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Johnson's Russia List


April 6, 2000    
This Date's Issues: 4229  4230   4231

Johnson's Russia List
6 April 2000

[Note from David Johnson:
1. AP: Yeltsin Officially Becomes Retiree.
2. Xinhua: Russian Births down by 3.2 Million in Five Years.
3. Reuters: Final results of Russian presidential polls.
4. Election Put in Question. (Communists contesting)
5. Itar-Tass: Putin to Announce His Economic Programme in Annual Address. 
6. Reuters: Putin's hometown stop-was it weather or politics?
7. RFE/RL: Babitsky Calls For 'Nuremburg Trial' On Chechnya.
8. Reuters: EU mission to Russia hopes to open new era in ties.
9. Le Monde Editorial: 'Foul Smell of Restoration' In Russia.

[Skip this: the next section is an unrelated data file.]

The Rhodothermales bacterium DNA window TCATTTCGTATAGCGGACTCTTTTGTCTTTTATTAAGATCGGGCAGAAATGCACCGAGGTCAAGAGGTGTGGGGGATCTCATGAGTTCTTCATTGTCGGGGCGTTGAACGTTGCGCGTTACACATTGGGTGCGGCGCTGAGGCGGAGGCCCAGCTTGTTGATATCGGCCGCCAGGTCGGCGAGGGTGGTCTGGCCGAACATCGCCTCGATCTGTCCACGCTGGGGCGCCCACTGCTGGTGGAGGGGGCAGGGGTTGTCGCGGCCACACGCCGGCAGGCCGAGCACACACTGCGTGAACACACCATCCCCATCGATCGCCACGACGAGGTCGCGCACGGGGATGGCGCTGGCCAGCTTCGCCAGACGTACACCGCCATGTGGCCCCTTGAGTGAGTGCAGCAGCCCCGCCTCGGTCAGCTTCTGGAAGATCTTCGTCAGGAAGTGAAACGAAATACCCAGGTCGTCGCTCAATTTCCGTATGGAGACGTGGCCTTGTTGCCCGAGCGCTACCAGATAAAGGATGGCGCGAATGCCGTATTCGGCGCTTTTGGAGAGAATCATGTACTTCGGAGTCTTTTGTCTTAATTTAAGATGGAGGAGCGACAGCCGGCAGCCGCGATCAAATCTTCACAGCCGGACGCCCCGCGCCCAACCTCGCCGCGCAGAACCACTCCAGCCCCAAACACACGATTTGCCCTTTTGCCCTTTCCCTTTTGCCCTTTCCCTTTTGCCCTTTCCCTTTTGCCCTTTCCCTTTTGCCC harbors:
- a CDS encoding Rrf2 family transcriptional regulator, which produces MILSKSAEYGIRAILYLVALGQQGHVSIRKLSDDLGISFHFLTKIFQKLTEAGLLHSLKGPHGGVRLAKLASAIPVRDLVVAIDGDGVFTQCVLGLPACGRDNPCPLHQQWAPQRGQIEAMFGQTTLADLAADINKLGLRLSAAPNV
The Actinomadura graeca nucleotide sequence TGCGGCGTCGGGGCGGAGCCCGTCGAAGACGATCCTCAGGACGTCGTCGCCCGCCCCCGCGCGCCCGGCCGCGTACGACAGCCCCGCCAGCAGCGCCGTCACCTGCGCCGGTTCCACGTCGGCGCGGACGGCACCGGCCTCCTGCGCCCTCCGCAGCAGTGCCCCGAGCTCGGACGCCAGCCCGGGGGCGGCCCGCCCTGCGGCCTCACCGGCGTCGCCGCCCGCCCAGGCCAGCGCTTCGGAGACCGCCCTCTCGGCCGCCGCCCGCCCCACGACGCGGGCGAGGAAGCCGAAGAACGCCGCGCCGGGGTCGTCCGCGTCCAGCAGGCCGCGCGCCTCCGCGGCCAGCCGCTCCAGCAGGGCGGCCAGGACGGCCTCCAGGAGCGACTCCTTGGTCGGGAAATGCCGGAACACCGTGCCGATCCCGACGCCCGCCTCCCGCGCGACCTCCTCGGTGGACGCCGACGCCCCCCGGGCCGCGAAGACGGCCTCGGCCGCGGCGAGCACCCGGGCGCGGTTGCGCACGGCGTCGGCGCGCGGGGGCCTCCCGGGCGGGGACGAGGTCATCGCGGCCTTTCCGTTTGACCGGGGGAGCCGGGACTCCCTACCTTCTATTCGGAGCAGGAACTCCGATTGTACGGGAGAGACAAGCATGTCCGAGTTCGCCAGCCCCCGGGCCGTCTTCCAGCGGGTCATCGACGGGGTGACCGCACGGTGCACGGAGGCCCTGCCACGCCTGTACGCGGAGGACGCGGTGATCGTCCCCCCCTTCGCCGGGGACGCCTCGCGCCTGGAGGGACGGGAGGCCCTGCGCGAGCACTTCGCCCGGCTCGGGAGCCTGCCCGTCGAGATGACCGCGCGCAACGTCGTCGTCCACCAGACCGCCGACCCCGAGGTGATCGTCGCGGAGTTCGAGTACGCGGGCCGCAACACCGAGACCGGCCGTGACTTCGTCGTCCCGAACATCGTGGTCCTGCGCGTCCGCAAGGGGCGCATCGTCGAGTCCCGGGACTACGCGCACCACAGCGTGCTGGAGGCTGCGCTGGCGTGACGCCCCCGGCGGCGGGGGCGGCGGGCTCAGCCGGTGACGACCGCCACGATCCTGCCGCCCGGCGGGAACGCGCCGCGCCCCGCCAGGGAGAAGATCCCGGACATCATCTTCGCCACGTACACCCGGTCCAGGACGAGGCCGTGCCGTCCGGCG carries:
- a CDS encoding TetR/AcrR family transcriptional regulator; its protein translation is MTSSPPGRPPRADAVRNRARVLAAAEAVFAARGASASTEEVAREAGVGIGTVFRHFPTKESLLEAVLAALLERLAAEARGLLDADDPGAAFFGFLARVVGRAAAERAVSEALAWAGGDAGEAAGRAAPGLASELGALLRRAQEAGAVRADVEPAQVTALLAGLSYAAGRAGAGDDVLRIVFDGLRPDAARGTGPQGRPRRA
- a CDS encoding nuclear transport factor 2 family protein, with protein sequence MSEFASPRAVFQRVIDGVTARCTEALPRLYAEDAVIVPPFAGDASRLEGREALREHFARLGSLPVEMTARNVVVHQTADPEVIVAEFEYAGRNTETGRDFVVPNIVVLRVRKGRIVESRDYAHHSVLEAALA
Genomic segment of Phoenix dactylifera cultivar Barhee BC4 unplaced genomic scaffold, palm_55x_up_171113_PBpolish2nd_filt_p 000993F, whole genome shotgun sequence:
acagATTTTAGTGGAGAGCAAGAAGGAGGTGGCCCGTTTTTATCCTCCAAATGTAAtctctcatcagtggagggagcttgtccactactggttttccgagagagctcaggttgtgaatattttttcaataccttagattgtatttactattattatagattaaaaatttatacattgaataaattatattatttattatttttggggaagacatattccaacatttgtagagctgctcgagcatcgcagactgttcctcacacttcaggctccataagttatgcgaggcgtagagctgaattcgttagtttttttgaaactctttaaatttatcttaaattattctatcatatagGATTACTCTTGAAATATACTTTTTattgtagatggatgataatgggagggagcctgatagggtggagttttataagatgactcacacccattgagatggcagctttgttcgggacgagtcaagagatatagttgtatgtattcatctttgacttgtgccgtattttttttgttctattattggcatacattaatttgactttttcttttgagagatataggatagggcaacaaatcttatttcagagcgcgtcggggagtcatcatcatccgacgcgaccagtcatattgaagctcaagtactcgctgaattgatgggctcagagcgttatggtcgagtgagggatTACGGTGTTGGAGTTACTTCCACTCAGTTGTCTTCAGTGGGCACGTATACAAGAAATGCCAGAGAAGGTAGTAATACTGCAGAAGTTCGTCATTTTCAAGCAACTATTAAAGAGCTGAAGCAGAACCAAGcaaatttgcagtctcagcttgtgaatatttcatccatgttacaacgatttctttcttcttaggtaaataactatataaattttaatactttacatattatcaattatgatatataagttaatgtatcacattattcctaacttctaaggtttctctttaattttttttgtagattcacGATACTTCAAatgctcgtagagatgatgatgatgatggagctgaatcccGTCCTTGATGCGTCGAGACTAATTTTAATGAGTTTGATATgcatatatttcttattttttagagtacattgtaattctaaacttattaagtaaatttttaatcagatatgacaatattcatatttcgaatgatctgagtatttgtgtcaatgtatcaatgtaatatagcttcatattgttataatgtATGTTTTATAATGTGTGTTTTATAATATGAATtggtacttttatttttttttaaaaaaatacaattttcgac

10. Reuters: Russia to outline new economic strategy to IMF.
11. Itar-Tass: Russia Needs USD 1-1/2 Billion from IMF this Year-Kasyanov. 
12. RFE/RL: Julie Corwin, Putin Seeks Greater Control Of Regions.
13. Sydney Morning Herald (Australia): Geoff Kitney, Charity begins at home for the oligarchy.
14. Sydney Morning Herald (Australia): Geoff Kitney, Russia's 10 
most powerful people are seven oligarchs and three regional governors.

15. Jerry Hough on Russia and the US.
16. Michael Carley: Re: 4223, NATO and Russia.
17. Reuters: Russia detains U.S. citizen for spying.

DJ: Some provocative observations and predictions:
1. Expectations of Russians (and many non-Russians) are so low after the
Yeltsin years that ANY change is
invested with excessive hope.
2. Putin is a weak leader for Russia. He is inexperienced, a product of